Hochelaga, Land of Souls

800 years of history collide in Quebecois filmmaker François Girard’s sixth feature film Hochelaga, Land of Souls. While the present — in which Mohawk archaeologist Baptiste Asigny (Samian) is giving a talk on the discoveries made during his latest dig at a Montreal college football stadium — rolls on inexorably, the past bursts into life through the objects that Asigny uncovers. At first the film flashes back 6 years to the night of a match between McGill and their bitter rivals, during which one of the McGill players is swallowed up by a sinkhole opening up in the turf of “that sacred place.” (as McGill’s coach describes it) It is in their examination of the sinkhole that Asigny and his superior Antoine Morin (Gilles Renaud) find evidence of the fabled village of Hochelaga.

The first discovery, of a cast iron stove, whisks the story and the audience back to a 17th-century love affair between a native Algonquin woman (Tanaya Beatty) and a French colonialist (Emmanuel Schwartz). It ends with an outbreak of purple fever which sweeps through the region, decimating the French settlement in which Schwartz’s trapper resides. The second, a collection of muskets, brings to the fore the plight of two French Patriots fleeing from a Redcoat garrison during the Lower Canada Rebellion of 1837. They are given sanctuary by a wealthy widow (Siân Phillips) but are discovered and chased through the forest, where they are eventually caught by their British adversaries.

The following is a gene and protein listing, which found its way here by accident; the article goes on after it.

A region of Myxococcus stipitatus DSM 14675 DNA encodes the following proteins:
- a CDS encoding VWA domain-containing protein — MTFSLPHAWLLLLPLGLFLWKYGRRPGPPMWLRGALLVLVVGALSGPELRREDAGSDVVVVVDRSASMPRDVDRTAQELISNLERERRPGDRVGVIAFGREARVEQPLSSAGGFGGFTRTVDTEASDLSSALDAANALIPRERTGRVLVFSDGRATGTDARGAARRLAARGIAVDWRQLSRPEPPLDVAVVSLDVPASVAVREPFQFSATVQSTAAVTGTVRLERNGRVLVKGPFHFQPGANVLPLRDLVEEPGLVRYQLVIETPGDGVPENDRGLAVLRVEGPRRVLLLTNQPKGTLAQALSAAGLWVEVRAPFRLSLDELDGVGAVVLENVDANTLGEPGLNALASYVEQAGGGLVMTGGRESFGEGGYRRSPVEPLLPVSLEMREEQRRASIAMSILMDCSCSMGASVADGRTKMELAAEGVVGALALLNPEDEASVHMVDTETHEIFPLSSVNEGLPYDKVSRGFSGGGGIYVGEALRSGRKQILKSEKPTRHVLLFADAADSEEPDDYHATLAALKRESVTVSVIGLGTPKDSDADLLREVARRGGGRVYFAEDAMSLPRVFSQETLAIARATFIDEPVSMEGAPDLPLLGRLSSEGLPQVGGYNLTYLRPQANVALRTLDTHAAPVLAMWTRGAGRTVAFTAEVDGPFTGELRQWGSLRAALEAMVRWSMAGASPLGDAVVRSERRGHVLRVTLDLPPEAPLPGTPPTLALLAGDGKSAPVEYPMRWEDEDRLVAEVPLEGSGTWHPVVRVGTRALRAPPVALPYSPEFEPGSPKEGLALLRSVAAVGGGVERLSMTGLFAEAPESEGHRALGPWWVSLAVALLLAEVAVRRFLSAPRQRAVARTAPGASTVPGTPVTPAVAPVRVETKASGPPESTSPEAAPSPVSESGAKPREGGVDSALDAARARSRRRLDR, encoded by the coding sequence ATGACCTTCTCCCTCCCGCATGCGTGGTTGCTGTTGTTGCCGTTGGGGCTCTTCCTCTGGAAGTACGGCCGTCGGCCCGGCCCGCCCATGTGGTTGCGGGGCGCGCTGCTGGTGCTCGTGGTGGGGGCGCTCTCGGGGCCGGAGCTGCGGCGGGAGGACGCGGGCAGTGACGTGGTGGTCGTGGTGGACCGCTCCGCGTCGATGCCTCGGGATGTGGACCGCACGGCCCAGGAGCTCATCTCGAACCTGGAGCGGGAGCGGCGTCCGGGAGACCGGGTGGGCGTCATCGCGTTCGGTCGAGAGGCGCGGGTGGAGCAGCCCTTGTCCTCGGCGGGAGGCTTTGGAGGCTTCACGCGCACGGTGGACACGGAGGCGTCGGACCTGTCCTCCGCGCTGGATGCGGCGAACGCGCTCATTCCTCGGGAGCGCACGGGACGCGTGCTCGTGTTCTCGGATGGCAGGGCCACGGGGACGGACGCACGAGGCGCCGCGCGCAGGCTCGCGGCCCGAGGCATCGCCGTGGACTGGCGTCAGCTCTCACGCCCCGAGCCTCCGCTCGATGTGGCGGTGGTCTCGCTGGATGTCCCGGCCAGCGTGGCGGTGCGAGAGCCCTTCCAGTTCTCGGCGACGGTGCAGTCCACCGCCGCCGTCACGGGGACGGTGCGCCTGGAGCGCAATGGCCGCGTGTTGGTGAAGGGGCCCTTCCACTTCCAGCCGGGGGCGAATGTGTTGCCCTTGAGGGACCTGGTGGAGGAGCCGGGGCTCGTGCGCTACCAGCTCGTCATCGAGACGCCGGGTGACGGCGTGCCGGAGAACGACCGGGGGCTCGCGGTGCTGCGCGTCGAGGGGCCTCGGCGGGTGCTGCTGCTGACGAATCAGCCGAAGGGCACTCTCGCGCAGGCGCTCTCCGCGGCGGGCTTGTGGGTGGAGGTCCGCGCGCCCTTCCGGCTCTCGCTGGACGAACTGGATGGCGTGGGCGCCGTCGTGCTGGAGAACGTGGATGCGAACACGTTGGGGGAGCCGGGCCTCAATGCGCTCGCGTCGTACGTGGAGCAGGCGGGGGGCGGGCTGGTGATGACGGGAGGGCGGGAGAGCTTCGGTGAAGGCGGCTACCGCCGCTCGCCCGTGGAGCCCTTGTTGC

Asigny describes these as “incidental discoveries” in the context of his research, but such objects are connections to a past otherwise out of reach. The unearthing of a crucifix, described by the Iroquois chieftain as evidence that the colonialists venerate torture, is the holy grail for Asigny; it proves that the French explorer Jacques Cartier and his explorers met with the Iroquois people of Hochelaga, and also identifies the excavated area as the location of the historically significant Iroquois village.

Such is Girard’s ambition that Hochelaga, Land of Souls is bursting at the seams with imagery, metaphor and symbolism. At times these imagistic tableaux feel like vital revelations about worlds unimaginable to our modern perspective but at others they feel hollow, such as when it is suggested that each of the football players who took the field the night of the incident are descendants of the historical individuals present throughout the film. The film is the result of an attempt to learn from George Santayana’s warning that “those who cannot remember the past are condemned to repeat it” but by tackling such a vast swathe of Quebecois history in 100 minutes Girard occasionally leans too heavily on empty visuals.

Given the episodic nature of the plot, there was always a danger that Girard’s film could have felt fractured or incomplete. However the subtle backdrop of Terry and Gyan Riley’s score, which invokes the sounds of past times as if history were calling to us out of the shadows, weaves one complete canvas upon which the director can lay out his creation. It binds the different places and times together, playing into Girard’s essential message; there are many people, many countries and many tribes but, in Hochelaga, Land of Souls, we are all one.


Tim Abrams

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